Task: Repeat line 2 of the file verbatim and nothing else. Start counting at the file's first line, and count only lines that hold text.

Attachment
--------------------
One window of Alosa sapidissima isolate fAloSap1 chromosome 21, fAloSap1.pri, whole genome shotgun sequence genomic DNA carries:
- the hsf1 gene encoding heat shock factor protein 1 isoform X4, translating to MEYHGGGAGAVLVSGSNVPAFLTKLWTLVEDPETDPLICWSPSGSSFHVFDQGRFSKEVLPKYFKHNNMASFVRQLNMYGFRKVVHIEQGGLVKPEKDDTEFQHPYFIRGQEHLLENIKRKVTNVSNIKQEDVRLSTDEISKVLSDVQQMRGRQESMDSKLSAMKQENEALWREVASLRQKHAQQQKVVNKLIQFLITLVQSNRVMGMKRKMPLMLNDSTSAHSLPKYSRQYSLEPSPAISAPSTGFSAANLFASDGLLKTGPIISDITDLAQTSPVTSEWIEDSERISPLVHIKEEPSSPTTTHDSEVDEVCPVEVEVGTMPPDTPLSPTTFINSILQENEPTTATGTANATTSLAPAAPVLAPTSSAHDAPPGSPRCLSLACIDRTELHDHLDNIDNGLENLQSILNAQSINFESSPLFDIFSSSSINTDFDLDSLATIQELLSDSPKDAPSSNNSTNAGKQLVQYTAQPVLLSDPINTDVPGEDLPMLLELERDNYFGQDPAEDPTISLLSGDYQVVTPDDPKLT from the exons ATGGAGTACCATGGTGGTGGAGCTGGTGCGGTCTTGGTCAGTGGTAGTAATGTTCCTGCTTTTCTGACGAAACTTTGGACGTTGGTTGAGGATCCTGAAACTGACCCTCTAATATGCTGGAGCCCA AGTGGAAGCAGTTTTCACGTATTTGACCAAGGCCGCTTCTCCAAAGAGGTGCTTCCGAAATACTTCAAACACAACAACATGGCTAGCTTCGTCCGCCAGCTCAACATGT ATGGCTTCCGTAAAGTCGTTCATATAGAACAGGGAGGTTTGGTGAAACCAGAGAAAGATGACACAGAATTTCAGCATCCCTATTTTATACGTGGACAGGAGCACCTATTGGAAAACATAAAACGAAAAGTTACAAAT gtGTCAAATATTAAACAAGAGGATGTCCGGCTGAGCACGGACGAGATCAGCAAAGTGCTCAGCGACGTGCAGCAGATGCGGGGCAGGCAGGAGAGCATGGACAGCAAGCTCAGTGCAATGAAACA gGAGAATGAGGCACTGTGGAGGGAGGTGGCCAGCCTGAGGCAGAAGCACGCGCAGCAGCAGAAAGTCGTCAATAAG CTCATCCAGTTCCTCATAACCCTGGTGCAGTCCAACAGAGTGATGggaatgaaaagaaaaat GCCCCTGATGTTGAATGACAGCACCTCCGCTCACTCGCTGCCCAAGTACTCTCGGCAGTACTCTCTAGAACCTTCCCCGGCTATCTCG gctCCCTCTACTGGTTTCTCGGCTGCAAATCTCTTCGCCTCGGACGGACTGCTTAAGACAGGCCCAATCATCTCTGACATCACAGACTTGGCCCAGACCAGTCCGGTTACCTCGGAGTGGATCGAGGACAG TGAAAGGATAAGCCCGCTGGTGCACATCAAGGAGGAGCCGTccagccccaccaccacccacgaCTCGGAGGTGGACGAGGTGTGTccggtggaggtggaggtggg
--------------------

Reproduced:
- the hsf1 gene encoding heat shock factor protein 1 isoform X4, translating to MEYHGGGAGAVLVSGSNVPAFLTKLWTLVEDPETDPLICWSPSGSSFHVFDQGRFSKEVLPKYFKHNNMASFVRQLNMYGFRKVVHIEQGGLVKPEKDDTEFQHPYFIRGQEHLLENIKRKVTNVSNIKQEDVRLSTDEISKVLSDVQQMRGRQESMDSKLSAMKQENEALWREVASLRQKHAQQQKVVNKLIQFLITLVQSNRVMGMKRKMPLMLNDSTSAHSLPKYSRQYSLEPSPAISAPSTGFSAANLFASDGLLKTGPIISDITDLAQTSPVTSEWIEDSERISPLVHIKEEPSSPTTTHDSEVDEVCPVEVEVGTMPPDTPLSPTTFINSILQENEPTTATGTANATTSLAPAAPVLAPTSSAHDAPPGSPRCLSLACIDRTELHDHLDNIDNGLENLQSILNAQSINFESSPLFDIFSSSSINTDFDLDSLATIQELLSDSPKDAPSSNNSTNAGKQLVQYTAQPVLLSDPINTDVPGEDLPMLLELERDNYFGQDPAEDPTISLLSGDYQVVTPDDPKLT from the exons ATGGAGTACCATGGTGGTGGAGCTGGTGCGGTCTTGGTCAGTGGTAGTAATGTTCCTGCTTTTCTGACGAAACTTTGGACGTTGGTTGAGGATCCTGAAACTGACCCTCTAATATGCTGGAGCCCA AGTGGAAGCAGTTTTCACGTATTTGACCAAGGCCGCTTCTCCAAAGAGGTGCTTCCGAAATACTTCAAACACAACAACATGGCTAGCTTCGTCCGCCAGCTCAACATGT ATGGCTTCCGTAAAGTCGTTCATATAGAACAGGGAGGTTTGGTGAAACCAGAGAAAGATGACACAGAATTTCAGCATCCCTATTTTATACGTGGACAGGAGCACCTATTGGAAAACATAAAACGAAAAGTTACAAAT gtGTCAAATATTAAACAAGAGGATGTCCGGCTGAGCACGGACGAGATCAGCAAAGTGCTCAGCGACGTGCAGCAGATGCGGGGCAGGCAGGAGAGCATGGACAGCAAGCTCAGTGCAATGAAACA gGAGAATGAGGCACTGTGGAGGGAGGTGGCCAGCCTGAGGCAGAAGCACGCGCAGCAGCAGAAAGTCGTCAATAAG CTCATCCAGTTCCTCATAACCCTGGTGCAGTCCAACAGAGTGATGggaatgaaaagaaaaat GCCCCTGATGTTGAATGACAGCACCTCCGCTCACTCGCTGCCCAAGTACTCTCGGCAGTACTCTCTAGAACCTTCCCCGGCTATCTCG gctCCCTCTACTGGTTTCTCGGCTGCAAATCTCTTCGCCTCGGACGGACTGCTTAAGACAGGCCCAATCATCTCTGACATCACAGACTTGGCCCAGACCAGTCCGGTTACCTCGGAGTGGATCGAGGACAG TGAAAGGATAAGCCCGCTGGTGCACATCAAGGAGGAGCCGTccagccccaccaccacccacgaCTCGGAGGTGGACGAGGTGTGTccggtggaggtggaggtggg